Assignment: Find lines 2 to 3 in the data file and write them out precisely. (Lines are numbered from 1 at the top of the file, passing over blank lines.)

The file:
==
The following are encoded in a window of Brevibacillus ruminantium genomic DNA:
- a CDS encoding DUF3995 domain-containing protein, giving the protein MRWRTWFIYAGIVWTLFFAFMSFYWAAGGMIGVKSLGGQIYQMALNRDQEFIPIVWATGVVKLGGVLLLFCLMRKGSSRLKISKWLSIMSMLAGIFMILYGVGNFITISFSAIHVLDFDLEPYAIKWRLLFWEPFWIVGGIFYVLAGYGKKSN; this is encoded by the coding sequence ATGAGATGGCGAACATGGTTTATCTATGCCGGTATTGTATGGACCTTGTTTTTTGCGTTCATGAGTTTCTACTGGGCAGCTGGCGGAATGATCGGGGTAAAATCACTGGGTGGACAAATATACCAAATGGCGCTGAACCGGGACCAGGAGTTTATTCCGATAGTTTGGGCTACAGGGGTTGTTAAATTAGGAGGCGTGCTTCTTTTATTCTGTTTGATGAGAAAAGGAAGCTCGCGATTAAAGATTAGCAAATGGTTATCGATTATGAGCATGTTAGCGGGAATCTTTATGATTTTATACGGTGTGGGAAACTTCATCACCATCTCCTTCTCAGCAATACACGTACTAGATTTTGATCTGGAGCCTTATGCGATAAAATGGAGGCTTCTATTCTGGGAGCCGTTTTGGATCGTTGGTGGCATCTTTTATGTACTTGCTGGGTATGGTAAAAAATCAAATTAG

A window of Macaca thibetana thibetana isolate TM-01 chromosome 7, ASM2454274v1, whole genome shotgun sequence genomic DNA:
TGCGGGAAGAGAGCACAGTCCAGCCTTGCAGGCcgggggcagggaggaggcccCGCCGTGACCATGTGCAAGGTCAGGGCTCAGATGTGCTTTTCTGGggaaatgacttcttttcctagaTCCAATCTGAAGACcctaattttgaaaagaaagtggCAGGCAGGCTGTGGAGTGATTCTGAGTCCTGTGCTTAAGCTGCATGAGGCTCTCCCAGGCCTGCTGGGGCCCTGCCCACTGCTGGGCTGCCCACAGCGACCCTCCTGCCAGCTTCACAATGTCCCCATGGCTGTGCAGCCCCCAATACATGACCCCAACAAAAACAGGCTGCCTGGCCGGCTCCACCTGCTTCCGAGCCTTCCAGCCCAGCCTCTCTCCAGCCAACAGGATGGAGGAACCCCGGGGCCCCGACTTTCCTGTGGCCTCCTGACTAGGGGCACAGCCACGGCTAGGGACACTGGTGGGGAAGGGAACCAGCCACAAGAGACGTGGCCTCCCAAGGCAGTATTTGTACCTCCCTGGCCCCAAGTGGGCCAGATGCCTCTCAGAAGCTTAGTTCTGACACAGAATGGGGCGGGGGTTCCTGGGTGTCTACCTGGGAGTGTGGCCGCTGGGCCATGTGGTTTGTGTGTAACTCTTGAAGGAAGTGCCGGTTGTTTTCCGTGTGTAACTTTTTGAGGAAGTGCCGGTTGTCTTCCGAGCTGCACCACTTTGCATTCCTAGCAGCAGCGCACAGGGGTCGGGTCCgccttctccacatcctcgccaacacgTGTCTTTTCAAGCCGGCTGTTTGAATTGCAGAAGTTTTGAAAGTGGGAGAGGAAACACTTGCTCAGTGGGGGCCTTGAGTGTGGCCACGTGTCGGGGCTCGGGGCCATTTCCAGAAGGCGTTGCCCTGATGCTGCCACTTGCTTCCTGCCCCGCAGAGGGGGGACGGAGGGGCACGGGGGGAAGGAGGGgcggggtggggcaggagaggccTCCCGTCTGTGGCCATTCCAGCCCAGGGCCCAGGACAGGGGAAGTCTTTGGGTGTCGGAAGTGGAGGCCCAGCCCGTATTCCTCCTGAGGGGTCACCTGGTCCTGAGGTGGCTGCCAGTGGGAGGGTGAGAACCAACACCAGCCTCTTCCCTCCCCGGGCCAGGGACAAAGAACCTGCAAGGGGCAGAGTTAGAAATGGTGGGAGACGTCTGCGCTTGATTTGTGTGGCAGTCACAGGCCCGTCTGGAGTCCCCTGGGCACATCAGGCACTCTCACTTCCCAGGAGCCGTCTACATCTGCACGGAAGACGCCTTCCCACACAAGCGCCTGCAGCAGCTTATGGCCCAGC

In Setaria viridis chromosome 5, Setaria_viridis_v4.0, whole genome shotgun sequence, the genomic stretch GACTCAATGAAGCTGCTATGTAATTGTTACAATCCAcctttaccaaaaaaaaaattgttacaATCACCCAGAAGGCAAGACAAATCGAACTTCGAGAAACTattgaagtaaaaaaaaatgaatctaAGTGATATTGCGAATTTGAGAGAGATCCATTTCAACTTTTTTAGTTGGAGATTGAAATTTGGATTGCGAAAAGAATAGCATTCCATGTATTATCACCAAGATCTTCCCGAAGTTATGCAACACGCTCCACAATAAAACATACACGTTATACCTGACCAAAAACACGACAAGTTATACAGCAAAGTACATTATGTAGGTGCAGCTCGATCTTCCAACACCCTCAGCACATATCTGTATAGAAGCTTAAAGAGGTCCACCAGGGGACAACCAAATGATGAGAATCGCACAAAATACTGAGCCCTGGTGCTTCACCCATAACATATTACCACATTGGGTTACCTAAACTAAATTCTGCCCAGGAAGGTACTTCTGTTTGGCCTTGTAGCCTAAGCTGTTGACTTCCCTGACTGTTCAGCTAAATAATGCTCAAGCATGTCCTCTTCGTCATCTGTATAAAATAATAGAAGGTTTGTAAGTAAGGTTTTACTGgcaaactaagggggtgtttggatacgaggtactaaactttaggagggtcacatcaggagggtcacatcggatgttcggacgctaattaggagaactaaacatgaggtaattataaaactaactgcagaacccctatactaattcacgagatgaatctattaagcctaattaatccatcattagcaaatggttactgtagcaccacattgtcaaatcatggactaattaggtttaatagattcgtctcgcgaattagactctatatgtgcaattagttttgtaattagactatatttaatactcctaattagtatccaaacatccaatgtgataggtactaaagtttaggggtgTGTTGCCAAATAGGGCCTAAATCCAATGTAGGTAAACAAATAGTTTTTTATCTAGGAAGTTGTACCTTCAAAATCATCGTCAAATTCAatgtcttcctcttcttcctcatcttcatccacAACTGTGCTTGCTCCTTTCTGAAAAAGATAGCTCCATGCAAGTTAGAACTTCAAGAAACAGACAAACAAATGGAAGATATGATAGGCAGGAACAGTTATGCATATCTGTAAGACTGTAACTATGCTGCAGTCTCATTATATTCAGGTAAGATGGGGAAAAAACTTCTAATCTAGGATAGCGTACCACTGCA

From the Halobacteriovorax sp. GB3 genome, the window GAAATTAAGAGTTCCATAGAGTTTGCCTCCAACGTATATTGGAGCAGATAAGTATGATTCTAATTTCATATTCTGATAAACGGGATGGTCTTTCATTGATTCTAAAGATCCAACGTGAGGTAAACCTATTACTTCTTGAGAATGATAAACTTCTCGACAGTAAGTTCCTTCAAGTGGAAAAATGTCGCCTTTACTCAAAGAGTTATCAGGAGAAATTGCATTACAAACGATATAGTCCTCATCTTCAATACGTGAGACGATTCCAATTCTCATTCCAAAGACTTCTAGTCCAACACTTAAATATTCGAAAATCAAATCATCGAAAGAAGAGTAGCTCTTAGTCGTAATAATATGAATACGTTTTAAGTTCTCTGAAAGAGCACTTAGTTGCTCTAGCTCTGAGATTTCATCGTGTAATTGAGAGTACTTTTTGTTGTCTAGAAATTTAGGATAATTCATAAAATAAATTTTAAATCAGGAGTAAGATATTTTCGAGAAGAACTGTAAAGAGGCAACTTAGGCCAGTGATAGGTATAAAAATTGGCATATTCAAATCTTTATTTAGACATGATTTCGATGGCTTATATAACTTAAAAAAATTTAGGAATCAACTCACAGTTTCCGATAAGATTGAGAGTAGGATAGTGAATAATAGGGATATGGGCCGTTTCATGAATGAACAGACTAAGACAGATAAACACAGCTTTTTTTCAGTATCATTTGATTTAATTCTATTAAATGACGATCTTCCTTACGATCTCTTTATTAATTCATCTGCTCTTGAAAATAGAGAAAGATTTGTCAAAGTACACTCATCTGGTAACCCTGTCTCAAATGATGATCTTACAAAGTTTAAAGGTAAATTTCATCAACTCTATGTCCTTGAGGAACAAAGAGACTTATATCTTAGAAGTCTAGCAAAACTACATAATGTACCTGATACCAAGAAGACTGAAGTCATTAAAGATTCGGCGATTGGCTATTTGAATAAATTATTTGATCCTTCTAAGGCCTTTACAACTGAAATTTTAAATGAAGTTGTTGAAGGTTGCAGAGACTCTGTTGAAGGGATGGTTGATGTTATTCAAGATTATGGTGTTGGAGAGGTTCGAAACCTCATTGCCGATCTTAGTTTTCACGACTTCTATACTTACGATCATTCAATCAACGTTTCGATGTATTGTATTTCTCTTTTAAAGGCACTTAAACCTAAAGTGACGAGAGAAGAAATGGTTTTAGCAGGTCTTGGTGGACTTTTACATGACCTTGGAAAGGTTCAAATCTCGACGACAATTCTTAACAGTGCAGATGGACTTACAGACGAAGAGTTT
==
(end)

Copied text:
- a CDS encoding DUF3995 domain-containing protein, giving the protein MRWRTWFIYAGIVWTLFFAFMSFYWAAGGMIGVKSLGGQIYQMALNRDQEFIPIVWATGVVKLGGVLLLFCLMRKGSSRLKISKWLSIMSMLAGIFMILYGVGNFITISFSAIHVLDFDLEPYAIKWRLLFWEPFWIVGGIFYVLAGYGKKSN; this is encoded by the coding sequence ATGAGATGGCGAACATGGTTTATCTATGCCGGTATTGTATGGACCTTGTTTTTTGCGTTCATGAGTTTCTACTGGGCAGCTGGCGGAATGATCGGGGTAAAATCACTGGGTGGACAAATATACCAAATGGCGCTGAACCGGGACCAGGAGTTTATTCCGATAGTTTGGGCTACAGGGGTTGTTAAATTAGGAGGCGTGCTTCTTTTATTCTGTTTGATGAGAAAAGGAAGCTCGCGATTAAAGATTAGCAAATGGTTATCGATTATGAGCATGTTAGCGGGAATCTTTATGATTTTATACGGTGTGGGAAACTTCATCACCATCTCCTTCTCAGCAATACACGTACTAGATTTTGATCTGGAGCCTTATGCGATAAAATGGAGGCTTCTATTCTGGGAGCCGTTTTGGATCGTTGGTGGCATCTTTTATGTACTTGCTGGGTATGGTAAAAAATCAAATTAG

A window of Macaca thibetana thibetana isolate TM-01 chromosome 7, ASM2454274v1, whole genome shotgun sequence genomic DNA: